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Back | Programme Area: Research-Related Activities | Event: Building Livelihoods & Promoting Rights? The Graduation Approach to Social Protection


Building Livelihoods & Promoting Rights? The Graduation Approach to Social Protection


Further Reading


1. Browne, Evie. 2013. “Post-Graduation from Social Protection.” GSDRC Helpdesk Research Report 1035, Birmingham: GSDRC, University of Birmingham. http://www.gsdrc.org/docs/open/HDQ1035.pdf.

This Helpdesk Research Report reviews evidence-based literature on social protection programmes that aim to sustainably lift beneficiaries out of poverty, and assesses the successes and failures of such programs in Bangladesh, India, Mexico, Ethiopia and Brazil.

2. El-Zoghbi, Mayada, Aude de Montesquiou, and Syed Hashemi. 2009. “Creating Pathways for the Poorest: Early Lessons on Implementing the Graduation Model.” https://www.wdronline.worldbank.org/handle/10986/9485.

A brief on the key features of the graduation model (as developed by BRAC) and its adaptations being implemented by CGAP and the Ford Foundation in several countries.

3. Huda, Karishma. 2012. “Graduating Into – Not Out of – a National Social Security System.” Pathways Perspectives, 5: 1–5.

A paper that defends the implementation of human-rights based social protection systems, as opposed to the adoption of programmes with a graduation approach, to achieve sustainable livelihoods for beneficiaries.

4. Kidd, Stephen. 2013. “The Misuse of the Term ‘Graduation’ in Social Policy.” Pathways Perspectives 14. http://www.developmentpathways.co.uk/resources/wp-content/uploads/2014/06/14-PathwaysPerspectives-Misuse-of-graduation-pathways-perspectives-14.pdf.

The author of this brief argues that the graduation approach is “poor social policy” because it aims to move income-insecure individuals out of national social security systems when such systems exist to effectively engage these individuals in the labour market.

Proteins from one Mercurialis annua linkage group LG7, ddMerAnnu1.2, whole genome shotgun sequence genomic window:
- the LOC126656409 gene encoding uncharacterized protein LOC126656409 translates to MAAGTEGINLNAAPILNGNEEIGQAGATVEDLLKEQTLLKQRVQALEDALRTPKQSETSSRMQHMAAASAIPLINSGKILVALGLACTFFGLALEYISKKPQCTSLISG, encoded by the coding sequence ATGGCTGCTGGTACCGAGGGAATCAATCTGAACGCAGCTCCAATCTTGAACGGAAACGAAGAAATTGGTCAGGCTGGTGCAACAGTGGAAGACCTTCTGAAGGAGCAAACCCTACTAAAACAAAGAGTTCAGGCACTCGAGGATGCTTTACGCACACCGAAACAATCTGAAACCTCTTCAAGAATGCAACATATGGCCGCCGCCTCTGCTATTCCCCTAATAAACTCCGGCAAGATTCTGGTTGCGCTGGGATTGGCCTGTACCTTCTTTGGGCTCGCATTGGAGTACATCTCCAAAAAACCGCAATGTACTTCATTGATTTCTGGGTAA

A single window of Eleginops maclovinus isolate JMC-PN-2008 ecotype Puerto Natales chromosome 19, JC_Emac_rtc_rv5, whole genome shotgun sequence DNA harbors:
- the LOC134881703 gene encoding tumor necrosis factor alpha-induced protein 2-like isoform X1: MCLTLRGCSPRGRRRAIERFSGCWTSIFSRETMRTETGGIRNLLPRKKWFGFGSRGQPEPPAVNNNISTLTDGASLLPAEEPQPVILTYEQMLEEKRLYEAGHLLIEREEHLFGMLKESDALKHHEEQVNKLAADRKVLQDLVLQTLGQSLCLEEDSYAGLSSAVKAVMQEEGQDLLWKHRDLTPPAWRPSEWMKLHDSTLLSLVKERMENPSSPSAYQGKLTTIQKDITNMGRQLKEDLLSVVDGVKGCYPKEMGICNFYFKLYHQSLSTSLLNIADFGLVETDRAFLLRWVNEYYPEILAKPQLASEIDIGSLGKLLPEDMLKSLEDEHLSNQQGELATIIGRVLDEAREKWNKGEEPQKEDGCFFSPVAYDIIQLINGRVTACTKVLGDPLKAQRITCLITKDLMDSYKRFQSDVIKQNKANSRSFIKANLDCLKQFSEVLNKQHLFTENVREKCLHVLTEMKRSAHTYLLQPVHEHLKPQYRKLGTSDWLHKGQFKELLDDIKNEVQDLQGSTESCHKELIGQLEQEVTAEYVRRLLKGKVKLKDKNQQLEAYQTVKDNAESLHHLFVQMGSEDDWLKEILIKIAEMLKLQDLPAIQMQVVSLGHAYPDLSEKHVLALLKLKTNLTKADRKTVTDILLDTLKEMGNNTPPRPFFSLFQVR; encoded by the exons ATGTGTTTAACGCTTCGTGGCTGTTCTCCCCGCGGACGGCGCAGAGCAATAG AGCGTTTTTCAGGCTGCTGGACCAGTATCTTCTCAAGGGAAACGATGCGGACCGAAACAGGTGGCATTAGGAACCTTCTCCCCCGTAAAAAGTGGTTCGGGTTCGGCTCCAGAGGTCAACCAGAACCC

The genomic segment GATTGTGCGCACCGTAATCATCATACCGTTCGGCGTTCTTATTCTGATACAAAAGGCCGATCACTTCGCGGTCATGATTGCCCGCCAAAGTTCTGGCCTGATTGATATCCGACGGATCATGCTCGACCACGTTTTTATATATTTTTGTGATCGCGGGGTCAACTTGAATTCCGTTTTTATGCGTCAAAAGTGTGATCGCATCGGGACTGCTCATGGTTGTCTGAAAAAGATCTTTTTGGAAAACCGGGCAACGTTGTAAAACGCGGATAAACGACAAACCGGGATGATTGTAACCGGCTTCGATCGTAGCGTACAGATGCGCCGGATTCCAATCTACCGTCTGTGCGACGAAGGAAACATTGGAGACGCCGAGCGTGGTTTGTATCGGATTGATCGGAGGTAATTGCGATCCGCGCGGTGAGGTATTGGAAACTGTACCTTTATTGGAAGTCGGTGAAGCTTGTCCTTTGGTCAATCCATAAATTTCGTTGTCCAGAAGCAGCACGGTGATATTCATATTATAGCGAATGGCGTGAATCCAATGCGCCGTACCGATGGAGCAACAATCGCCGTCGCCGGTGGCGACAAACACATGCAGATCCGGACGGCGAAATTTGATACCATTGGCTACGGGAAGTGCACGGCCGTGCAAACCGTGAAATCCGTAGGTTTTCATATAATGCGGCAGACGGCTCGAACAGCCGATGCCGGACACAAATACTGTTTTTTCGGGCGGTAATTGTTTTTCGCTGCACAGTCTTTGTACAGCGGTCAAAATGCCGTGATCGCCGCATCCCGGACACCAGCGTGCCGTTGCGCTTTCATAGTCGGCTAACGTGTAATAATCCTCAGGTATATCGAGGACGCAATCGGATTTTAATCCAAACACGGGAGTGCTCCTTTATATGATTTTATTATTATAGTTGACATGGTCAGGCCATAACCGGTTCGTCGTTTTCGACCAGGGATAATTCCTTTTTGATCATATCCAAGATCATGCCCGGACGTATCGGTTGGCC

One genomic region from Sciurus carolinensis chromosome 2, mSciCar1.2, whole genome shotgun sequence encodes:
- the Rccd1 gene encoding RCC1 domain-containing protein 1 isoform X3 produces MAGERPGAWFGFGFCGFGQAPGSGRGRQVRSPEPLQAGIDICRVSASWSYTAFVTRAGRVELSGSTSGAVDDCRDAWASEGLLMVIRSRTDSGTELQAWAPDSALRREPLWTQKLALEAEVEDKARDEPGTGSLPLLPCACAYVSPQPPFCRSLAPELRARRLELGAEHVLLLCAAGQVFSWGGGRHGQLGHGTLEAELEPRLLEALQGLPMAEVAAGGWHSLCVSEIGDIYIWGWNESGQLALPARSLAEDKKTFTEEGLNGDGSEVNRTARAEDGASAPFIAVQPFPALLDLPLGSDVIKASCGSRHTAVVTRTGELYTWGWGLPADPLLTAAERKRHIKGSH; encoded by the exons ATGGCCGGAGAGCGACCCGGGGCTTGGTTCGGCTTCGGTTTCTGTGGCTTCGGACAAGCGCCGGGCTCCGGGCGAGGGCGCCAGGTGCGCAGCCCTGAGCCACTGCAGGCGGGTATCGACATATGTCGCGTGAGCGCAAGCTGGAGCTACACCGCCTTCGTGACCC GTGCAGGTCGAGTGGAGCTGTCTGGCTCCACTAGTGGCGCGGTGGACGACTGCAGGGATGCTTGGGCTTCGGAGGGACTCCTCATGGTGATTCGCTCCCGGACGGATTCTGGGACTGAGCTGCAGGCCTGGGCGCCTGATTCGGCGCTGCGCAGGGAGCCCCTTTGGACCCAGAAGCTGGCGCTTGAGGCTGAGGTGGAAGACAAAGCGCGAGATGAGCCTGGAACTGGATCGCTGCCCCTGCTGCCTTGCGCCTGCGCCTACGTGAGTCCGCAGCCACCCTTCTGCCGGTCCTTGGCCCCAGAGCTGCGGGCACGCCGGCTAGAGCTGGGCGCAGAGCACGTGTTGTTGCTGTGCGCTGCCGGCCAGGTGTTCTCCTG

5. Kim, Sung Kyu, and James Sumberg. 2014. “Assets, Asset-Ness and Graduation.” http://www.ids.ac.uk/files/dmfile/Graduationconferencepaper-KimandSumberg.pdf.

The paper discusses graduation theory; namely the concept of graduation, the role of assets, its features and different types.

6. Montesquiou, Aude de, Tony Sheldon, Frank Degiovanni, and Syed M. Hashemi. 2014. “From Extreme Poverty to Sustainable Livelihoods: A Technical Guide to the Graduation Approach.” CGAP.

This is a practical guide for the adoption of the graduation model. It clarifies concepts and introduces the steps, as well as the challenges for planning, implementing and monitoring graduation programmes.

7. Pain, Chris, Emilie Vautravers, and Alain Descieux. 2015. “Sustaining Graduation: A Review of the CLM Program in Haiti.” IDS Bulletin, 46 (2): 74–82.

This paper, based on evidence from a Haitian graduation programme, highlights the importance of permanent and universal safety net-type schemes in national social protection systems, in case beneficiaries fall back into poverty after graduating.

8. Sabates, Ricardo, and Stephen Devereux. 2014. “Evidence on Graduation in Practice: Concern Worldwide’s Graduation Programme in Rwanda.” https://blds.ids.ac.uk/files/dmfile/Graduationconferencepaper-SabatesandDevereux.pdf.

This paper is a qualitative analysis of the impact of a graduation programme in Rwanda. The authors highlight the beneficiaries’ overall positive outcomes after programme participation, attributing many of these benefits to cash transfers and their role in poverty alleviation.

9. Samson, Michael. 2015. “Exit or Developmental Impact? The Role of ‘Graduation’ in Social Protection Programmes.” IDS Bulletin, 46(2): 13–24. doi:10.1111/1759-5436.12125.

This paper argues that well-designed graduation programmes present great developmental impact and have a specific role in social protection systems. They should include various approaches and build on evidence from others’ previous experiences in order to produce and maximize inclusive economic growth.